InTrans / Oct 09, 2019

Traffic and Safety Forum highlights safety culture

Perception is everything when it comes to traffic safety, and creating a culture of health and safety in communities.

However, according to this year’s Traffic and Safety Forum keynote speaker Jay Otto, there are a huge number of misperceptions when it comes to driver behavior, and those misperceptions are impacting decision-making throughout society.

“We’ve made huge strides over the decades on public and safety; we’ve gotten better and better, and we will continue to get better and better, but the public may not know that, and we need them to understand we can absolutely make a difference,” said Otto, a research scientist for the Center for Health and Safety Culture in the Western Transportation Institute at Montana State University.

Jay Otto, a research scientist for the Center for Health and Safety Culture in the Western Transportation Institute at Montana State University, gives the keynote speech at the Traffic and Safety Forum.

Otto made the case during the forum, held at the Renaissance Savery Hotel in downtown Des Moines on Oct. 2, that work remains in challenging the beliefs people hold on traffic safety. He listed many examples where those surveyed reported their own safe behavior but had the perception that others didn’t follow those same behaviors.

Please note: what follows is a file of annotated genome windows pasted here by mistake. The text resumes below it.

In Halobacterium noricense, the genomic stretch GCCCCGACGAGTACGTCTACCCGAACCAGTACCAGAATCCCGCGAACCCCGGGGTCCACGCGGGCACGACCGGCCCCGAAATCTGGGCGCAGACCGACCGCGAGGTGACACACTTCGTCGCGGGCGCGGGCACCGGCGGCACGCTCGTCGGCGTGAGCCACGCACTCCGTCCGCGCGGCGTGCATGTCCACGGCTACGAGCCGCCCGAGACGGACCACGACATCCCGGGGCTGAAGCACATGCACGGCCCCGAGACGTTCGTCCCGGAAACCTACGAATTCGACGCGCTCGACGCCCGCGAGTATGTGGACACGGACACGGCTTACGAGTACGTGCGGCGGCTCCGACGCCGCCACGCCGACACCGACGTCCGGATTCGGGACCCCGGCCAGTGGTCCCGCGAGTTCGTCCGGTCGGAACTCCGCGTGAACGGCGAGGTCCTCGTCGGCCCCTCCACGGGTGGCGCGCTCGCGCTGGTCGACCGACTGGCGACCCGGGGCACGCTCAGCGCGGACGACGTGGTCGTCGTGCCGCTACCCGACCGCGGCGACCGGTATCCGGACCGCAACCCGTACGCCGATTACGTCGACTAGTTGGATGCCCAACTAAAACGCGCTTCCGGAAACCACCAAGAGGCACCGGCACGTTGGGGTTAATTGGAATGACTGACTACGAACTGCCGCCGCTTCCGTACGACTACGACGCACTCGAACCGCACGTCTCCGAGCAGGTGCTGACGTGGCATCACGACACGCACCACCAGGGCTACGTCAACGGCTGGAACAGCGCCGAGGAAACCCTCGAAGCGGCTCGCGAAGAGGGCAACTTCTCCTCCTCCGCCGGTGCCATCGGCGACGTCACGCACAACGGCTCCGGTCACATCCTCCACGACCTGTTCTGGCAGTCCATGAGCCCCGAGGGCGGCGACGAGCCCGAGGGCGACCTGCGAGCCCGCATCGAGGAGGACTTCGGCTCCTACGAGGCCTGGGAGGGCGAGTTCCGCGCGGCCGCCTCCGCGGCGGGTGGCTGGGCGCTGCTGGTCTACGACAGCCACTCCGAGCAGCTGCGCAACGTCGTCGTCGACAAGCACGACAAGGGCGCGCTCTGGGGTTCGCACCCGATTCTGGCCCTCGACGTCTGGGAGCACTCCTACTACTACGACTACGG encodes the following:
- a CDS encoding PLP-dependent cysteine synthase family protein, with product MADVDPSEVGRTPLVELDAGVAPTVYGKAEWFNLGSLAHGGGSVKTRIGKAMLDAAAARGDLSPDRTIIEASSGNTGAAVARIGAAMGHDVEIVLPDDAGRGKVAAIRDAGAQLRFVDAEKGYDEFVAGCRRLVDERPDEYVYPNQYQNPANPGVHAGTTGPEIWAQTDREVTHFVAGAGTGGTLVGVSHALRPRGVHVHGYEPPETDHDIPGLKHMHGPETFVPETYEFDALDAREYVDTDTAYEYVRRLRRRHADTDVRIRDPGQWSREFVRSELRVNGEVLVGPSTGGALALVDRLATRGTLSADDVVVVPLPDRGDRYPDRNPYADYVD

While Otto focused on shifting the values, attitudes, and beliefs, in communities as a whole, the other presentations during the day-long conference highlighted the ways that departments of transportation (DOTs), cities, counties, and researchers are working in their own individual communities to create a culture of safety.

Those talks ranged from improving work zone performance to increasing complete streets projects to reaching young drivers.

Iowa Department of Transportation Traffic and Safety Bureau Director Steve Gent added to Otto’s presentation by discussing the statistics in Iowa. He stressed that the state does a good job on the infrastructure part of building a safety culture but agreed much more remains on the behavioral aspects.

“Right now we’re looking at about 45 percent of fatalities being unbelted, and yet 94 percent of people are belted,” Gent said. “If we’re ever going to get to zero, we need to be dealing with the safety culture aspects.”

The Traffic and Safety Forum is an annual event organized and hosted by the Iowa DOT and the Institute for Transportation at Iowa State University. The purpose of the forum is to enable traffic and safety engineering professionals to learn about new and innovative systems and processes, share individual experiences, and collectively address issues of interest.